I’m sure I’m not the only designphile who also loves dissecting theater sets, especially since dramas are usually domestic in nature and often take place in people’s homes. It’s especially fun to see how a set designer decides to approach a play that takes place in Chicago. Laura Eason’s play Sex With Strangers, at the Steppenwolf through May 15 (a fun, thought-provoking show, by the way), is partly set in a book-filled Chicago apartment, where the female protagonist, a writer, lives.
It made me wonder whether Todd Rosenthal, the Tony Award-winning scenic designer (he won in 2008 for August: Osage County, an amazing domestic set) had given much thought to what makes an apartment feel Chicago-ish, so I asked him. Turns out he didn’t think about it too much (he thought more about how the character would live)—though the exposed brick walls and wire glass windows are elements he’s seen in Chicago. I also asked him what, if anything, interior design and stage design have in common. Here’s what he had to say:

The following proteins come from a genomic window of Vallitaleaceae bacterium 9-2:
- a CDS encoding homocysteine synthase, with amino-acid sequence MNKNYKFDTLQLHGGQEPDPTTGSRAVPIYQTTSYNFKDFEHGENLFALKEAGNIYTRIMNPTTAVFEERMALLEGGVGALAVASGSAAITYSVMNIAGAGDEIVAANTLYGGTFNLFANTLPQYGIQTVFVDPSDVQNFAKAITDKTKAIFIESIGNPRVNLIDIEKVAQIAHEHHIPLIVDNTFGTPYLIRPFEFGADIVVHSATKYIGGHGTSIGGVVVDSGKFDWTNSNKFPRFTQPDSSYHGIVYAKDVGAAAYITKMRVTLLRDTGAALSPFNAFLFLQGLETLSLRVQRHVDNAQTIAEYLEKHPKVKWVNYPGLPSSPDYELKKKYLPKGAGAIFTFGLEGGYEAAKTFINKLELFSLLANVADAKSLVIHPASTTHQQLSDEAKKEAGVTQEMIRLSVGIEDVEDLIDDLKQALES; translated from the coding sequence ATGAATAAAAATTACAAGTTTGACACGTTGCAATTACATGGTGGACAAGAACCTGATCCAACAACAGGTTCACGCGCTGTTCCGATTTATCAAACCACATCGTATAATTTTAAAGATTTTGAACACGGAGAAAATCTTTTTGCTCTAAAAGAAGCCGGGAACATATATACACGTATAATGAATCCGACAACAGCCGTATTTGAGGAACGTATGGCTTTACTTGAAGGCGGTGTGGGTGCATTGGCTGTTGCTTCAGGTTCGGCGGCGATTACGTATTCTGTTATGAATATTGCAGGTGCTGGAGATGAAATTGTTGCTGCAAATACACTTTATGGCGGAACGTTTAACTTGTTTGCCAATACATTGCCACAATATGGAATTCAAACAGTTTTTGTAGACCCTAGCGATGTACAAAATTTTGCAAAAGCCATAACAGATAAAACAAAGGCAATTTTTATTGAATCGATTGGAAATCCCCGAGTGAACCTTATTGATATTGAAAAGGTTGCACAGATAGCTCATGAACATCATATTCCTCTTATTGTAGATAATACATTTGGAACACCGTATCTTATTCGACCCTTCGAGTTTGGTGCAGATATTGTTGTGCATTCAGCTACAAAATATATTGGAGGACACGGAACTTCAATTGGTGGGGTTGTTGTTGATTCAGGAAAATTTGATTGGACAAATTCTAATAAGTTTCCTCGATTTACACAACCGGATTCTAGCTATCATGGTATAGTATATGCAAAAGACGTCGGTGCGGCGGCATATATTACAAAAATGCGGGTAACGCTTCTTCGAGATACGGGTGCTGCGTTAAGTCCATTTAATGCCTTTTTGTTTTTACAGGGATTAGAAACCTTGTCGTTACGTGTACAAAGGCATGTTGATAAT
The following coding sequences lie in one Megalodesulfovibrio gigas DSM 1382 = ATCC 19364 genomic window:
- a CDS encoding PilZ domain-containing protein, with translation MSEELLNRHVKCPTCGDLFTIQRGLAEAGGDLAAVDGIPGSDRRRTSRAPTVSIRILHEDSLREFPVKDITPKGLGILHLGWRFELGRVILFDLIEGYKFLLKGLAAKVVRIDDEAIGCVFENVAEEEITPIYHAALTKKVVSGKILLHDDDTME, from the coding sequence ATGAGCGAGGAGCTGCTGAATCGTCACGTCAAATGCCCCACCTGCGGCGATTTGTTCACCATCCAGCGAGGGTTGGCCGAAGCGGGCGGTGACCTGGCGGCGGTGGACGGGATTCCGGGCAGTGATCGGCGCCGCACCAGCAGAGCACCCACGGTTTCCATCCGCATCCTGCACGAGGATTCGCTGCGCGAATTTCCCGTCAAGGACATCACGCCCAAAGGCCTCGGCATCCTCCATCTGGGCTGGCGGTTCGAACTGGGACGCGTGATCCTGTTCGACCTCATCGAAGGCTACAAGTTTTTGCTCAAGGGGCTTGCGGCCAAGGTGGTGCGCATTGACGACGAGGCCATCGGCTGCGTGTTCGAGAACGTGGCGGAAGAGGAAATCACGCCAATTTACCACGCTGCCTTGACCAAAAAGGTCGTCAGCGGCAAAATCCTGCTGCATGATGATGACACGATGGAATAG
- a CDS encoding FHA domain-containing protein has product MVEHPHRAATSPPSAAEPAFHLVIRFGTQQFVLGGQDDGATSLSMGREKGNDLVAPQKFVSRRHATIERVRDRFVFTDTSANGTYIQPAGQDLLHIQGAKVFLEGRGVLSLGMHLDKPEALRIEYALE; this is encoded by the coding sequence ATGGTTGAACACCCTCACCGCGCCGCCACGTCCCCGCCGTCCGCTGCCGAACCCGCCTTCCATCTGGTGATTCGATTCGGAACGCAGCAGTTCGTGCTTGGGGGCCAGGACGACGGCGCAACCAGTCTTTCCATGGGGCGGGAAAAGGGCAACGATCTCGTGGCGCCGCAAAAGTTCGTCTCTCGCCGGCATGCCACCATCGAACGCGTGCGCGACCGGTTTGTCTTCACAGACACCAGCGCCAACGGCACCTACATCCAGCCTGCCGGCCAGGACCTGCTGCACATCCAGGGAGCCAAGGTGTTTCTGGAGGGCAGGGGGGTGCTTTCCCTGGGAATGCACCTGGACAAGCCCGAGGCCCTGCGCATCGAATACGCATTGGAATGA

“Set designers create spaces that represent particular moments in the lives of particular characters. It might not be naturalistic or even comfortable. It might not relate to any reality. Interior designers create practical living spaces for real people (no matter how sculptural or creative, this is the goal). A home designer may choose a sofa to match a wall or orient to a TV or window, while a set designer might paint the sofa yellow and bolt it to the ceiling.” There you have it. But hey, maybe yellow sofas bolted to the ceiling will be the new antlers someday.
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